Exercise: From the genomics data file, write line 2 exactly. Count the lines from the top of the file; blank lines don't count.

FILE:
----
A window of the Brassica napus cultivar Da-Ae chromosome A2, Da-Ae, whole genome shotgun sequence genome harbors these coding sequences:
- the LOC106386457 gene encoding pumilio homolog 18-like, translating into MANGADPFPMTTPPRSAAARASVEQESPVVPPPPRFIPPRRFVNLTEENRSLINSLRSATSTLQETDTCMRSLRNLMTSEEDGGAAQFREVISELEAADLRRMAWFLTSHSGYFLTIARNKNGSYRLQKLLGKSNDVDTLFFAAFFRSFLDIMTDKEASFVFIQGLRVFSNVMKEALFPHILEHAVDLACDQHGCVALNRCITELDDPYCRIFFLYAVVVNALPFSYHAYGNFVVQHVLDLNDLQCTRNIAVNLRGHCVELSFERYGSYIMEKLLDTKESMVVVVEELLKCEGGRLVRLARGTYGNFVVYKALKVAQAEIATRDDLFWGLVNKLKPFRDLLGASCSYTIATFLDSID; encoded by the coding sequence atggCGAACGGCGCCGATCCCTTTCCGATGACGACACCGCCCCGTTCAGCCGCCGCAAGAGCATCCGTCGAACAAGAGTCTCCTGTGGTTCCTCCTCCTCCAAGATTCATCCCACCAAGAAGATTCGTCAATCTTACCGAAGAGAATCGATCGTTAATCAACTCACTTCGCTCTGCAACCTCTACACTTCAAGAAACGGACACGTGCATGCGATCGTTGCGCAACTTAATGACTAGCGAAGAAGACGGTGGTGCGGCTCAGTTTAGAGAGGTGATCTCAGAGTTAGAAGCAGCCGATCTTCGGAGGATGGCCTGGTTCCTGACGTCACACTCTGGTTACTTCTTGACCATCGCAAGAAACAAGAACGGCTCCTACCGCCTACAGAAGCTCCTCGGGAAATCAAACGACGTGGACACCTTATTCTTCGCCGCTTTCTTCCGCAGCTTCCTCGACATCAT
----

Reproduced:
- the LOC106386457 gene encoding pumilio homolog 18-like, translating into MANGADPFPMTTPPRSAAARASVEQESPVVPPPPRFIPPRRFVNLTEENRSLINSLRSATSTLQETDTCMRSLRNLMTSEEDGGAAQFREVISELEAADLRRMAWFLTSHSGYFLTIARNKNGSYRLQKLLGKSNDVDTLFFAAFFRSFLDIMTDKEASFVFIQGLRVFSNVMKEALFPHILEHAVDLACDQHGCVALNRCITELDDPYCRIFFLYAVVVNALPFSYHAYGNFVVQHVLDLNDLQCTRNIAVNLRGHCVELSFERYGSYIMEKLLDTKESMVVVVEELLKCEGGRLVRLARGTYGNFVVYKALKVAQAEIATRDDLFWGLVNKLKPFRDLLGASCSYTIATFLDSID; encoded by the coding sequence atggCGAACGGCGCCGATCCCTTTCCGATGACGACACCGCCCCGTTCAGCCGCCGCAAGAGCATCCGTCGAACAAGAGTCTCCTGTGGTTCCTCCTCCTCCAAGATTCATCCCACCAAGAAGATTCGTCAATCTTACCGAAGAGAATCGATCGTTAATCAACTCACTTCGCTCTGCAACCTCTACACTTCAAGAAACGGACACGTGCATGCGATCGTTGCGCAACTTAATGACTAGCGAAGAAGACGGTGGTGCGGCTCAGTTTAGAGAGGTGATCTCAGAGTTAGAAGCAGCCGATCTTCGGAGGATGGCCTGGTTCCTGACGTCACACTCTGGTTACTTCTTGACCATCGCAAGAAACAAGAACGGCTCCTACCGCCTACAGAAGCTCCTCGGGAAATCAAACGACGTGGACACCTTATTCTTCGCCGCTTTCTTCCGCAGCTTCCTCGACATCAT